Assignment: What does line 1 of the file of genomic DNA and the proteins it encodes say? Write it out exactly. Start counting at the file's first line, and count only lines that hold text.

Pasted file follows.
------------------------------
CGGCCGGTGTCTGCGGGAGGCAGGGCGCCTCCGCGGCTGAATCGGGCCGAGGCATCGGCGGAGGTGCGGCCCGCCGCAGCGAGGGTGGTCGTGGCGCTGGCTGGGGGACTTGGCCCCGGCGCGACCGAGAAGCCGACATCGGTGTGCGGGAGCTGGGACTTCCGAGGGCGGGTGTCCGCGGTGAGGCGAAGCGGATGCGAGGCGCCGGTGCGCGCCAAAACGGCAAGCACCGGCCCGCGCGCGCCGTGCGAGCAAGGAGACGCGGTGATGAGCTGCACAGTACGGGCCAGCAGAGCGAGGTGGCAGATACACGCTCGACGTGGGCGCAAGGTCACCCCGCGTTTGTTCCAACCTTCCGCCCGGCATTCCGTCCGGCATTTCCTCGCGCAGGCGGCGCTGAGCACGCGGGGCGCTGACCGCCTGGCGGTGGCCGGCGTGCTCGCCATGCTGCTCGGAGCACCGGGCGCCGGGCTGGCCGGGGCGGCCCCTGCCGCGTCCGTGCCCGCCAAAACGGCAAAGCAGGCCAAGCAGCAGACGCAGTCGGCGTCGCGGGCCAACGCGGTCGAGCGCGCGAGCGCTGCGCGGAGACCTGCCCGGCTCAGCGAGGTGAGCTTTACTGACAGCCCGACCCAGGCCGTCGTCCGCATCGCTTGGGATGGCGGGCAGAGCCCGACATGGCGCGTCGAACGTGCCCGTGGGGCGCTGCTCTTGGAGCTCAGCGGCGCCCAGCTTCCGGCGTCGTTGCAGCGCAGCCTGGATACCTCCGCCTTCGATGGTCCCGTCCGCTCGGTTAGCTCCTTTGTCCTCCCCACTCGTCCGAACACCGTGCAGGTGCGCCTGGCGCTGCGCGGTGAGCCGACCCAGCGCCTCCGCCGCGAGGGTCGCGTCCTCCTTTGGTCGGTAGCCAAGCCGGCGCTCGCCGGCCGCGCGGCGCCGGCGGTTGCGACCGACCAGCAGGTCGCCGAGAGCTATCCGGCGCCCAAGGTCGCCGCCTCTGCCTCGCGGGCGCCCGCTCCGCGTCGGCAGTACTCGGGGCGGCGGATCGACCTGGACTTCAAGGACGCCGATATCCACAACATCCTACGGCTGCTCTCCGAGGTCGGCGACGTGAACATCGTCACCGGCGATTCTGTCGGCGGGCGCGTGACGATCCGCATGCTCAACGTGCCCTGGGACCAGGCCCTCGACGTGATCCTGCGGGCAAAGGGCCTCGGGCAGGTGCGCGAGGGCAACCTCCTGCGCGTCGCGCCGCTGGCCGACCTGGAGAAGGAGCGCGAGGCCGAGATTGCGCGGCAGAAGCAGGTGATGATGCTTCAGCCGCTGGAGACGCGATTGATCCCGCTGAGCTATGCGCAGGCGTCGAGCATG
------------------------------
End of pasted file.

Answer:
CGGCCGGTGTCTGCGGGAGGCAGGGCGCCTCCGCGGCTGAATCGGGCCGAGGCATCGGCGGAGGTGCGGCCCGCCGCAGCGAGGGTGGTCGTGGCGCTGGCTGGGGGACTTGGCCCCGGCGCGACCGAGAAGCCGACATCGGTGTGCGGGAGCTGGGACTTCCGAGGGCGGGTGTCCGCGGTGAGGCGAAGCGGATGCGAGGCGCCGGTGCGCGCCAAAACGGCAAGCACCGGCCCGCGCGCGCCGTGCGAGCAAGGAGACGCGGTGATGAGCTGCACAGTACGGGCCAGCAGAGCGAGGTGGCAGATACACGCTCGACGTGGGCGCAAGGTCACCCCGCGTTTGTTCCAACCTTCCGCCCGGCATTCCGTCCGGCATTTCCTCGCGCAGGCGGCGCTGAGCACGCGGGGCGCTGACCGCCTGGCGGTGGCCGGCGTGCTCGCCATGCTGCTCGGAGCACCGGGCGCCGGGCTGGCCGGGGCGGCCCCTGCCGCGTCCGTGCCCGCCAAAACGGCAAAGCAGGCCAAGCAGCAGACGCAGTCGGCGTCGCGGGCCAACGCGGTCGAGCGCGCGAGCGCTGCGCGGAGACCTGCCCGGCTCAGCGAGGTGAGCTTTACTGACAGCCCGACCCAGGCCGTCGTCCGCATCGCTTGGGATGGCGGGCAGAGCCCGACATGGCGCGTCGAACGTGCCCGTGGGGCGCTGCTCTTGGAGCTCAGCGGCGCCCAGCTTCCGGCGTCGTTGCAGCGCAGCCTGGATACCTCCGCCTTCGATGGTCCCGTCCGCTCGGTTAGCTCCTTTGTCCTCCCCACTCGTCCGAACACCGTGCAGGTGCGCCTGGCGCTGCGCGGTGAGCCGACCCAGCGCCTCCGCCGCGAGGGTCGCGTCCTCCTTTGGTCGGTAGCCAAGCCGGCGCTCGCCGGCCGCGCGGCGCCGGCGGTTGCGACCGACCAGCAGGTCGCCGAGAGCTATCCGGCGCCCAAGGTCGCCGCCTCTGCCTCGCGGGCGCCCGCTCCGCGTCGGCAGTACTCGGGGCGGCGGATCGACCTGGACTTCAAGGACGCCGATATCCACAACATCCTACGGCTGCTCTCCGAGGTCGGCGACGTGAACATCGTCACCGGCGATTCTGTCGGCGGGCGCGTGACGATCCGCATGCTCAACGTGCCCTGGGACCAGGCCCTCGACGTGATCCTGCGGGCAAAGGGCCTCGGGCAGGTGCGCGAGGGCAACCTCCTGCGCGTCGCGCCGCTGGCCGACCTGGAGAAGGAGCGCGAGGCCGAGATTGCGCGGCAGAAGCAGGTGATGATGCTTCAGCCGCTGGAGACGCGATTGATCCCGCTGAGCTATGCGCAGGCGTCGAGCATG